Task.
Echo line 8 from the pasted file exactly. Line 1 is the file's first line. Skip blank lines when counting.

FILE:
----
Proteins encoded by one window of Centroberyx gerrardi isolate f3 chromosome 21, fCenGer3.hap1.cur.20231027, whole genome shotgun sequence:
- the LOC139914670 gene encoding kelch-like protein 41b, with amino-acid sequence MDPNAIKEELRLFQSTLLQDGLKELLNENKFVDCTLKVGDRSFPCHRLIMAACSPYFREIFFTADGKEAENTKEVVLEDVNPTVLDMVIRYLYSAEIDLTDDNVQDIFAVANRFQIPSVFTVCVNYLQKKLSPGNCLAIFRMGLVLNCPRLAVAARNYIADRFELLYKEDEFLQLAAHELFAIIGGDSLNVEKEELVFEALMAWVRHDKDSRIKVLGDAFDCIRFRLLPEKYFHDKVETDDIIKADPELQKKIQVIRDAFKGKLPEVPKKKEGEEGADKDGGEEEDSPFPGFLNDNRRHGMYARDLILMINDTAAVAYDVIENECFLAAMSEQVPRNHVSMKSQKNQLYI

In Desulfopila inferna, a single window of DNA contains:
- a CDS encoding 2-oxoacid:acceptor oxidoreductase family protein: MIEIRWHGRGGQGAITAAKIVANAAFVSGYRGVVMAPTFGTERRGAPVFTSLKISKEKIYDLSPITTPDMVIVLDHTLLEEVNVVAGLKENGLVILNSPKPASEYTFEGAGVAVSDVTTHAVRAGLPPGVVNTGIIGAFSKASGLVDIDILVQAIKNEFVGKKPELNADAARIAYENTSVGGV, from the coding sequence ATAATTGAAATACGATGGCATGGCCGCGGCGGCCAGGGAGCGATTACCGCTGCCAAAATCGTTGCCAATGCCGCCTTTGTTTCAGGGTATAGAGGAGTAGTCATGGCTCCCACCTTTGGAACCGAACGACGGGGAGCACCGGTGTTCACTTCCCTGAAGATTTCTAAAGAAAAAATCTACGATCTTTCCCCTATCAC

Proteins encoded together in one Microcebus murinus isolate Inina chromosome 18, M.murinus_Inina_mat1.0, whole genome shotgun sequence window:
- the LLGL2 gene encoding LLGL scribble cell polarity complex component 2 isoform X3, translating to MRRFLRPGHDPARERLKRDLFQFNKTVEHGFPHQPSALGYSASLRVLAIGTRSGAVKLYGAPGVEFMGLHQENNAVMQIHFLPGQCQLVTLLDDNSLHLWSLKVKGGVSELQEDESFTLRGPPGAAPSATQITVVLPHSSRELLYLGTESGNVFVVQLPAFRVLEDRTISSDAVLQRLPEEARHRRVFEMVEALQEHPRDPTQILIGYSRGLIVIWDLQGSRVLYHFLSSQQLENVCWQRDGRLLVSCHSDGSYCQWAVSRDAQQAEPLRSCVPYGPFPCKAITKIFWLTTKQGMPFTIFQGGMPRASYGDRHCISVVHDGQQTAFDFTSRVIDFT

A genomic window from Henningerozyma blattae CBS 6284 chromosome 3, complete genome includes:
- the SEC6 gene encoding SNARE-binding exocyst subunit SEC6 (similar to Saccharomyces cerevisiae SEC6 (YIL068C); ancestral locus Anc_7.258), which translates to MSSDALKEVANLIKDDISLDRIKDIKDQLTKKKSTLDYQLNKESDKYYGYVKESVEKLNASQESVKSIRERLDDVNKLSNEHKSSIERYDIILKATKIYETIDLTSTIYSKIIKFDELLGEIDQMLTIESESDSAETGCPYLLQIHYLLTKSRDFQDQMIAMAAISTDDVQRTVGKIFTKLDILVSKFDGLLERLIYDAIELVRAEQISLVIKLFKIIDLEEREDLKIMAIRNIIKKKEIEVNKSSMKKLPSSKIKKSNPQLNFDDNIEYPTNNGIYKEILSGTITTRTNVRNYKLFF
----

- the SEC6 gene encoding SNARE-binding exocyst subunit SEC6 (similar to Saccharomyces cerevisiae SEC6 (YIL068C); ancestral locus Anc_7.258), which translates to MSSDALKEVANLIKDDISLDRIKDIKDQLTKKKSTLDYQLNKESDKYYGYVKESVEKLNASQESVKSIRERLDDVNKLSNEHKSSIERYDIILKATKIYETIDLTSTIYSKIIKFDELLGEIDQMLTIESESDSAETGCPYLLQIHYLLTKSRDFQDQMIAMAAISTDDVQRTVGKIFTKLDILVSKFDGLLERLIYDAIELVRAEQISLVIKLFKIIDLEEREDLKIMAIRNIIKKKEIEVNKSSMKKLPSSKIKKSNPQLNFDDNIEYPTNNGIYKEILSGTITTRTNVRNYKLFF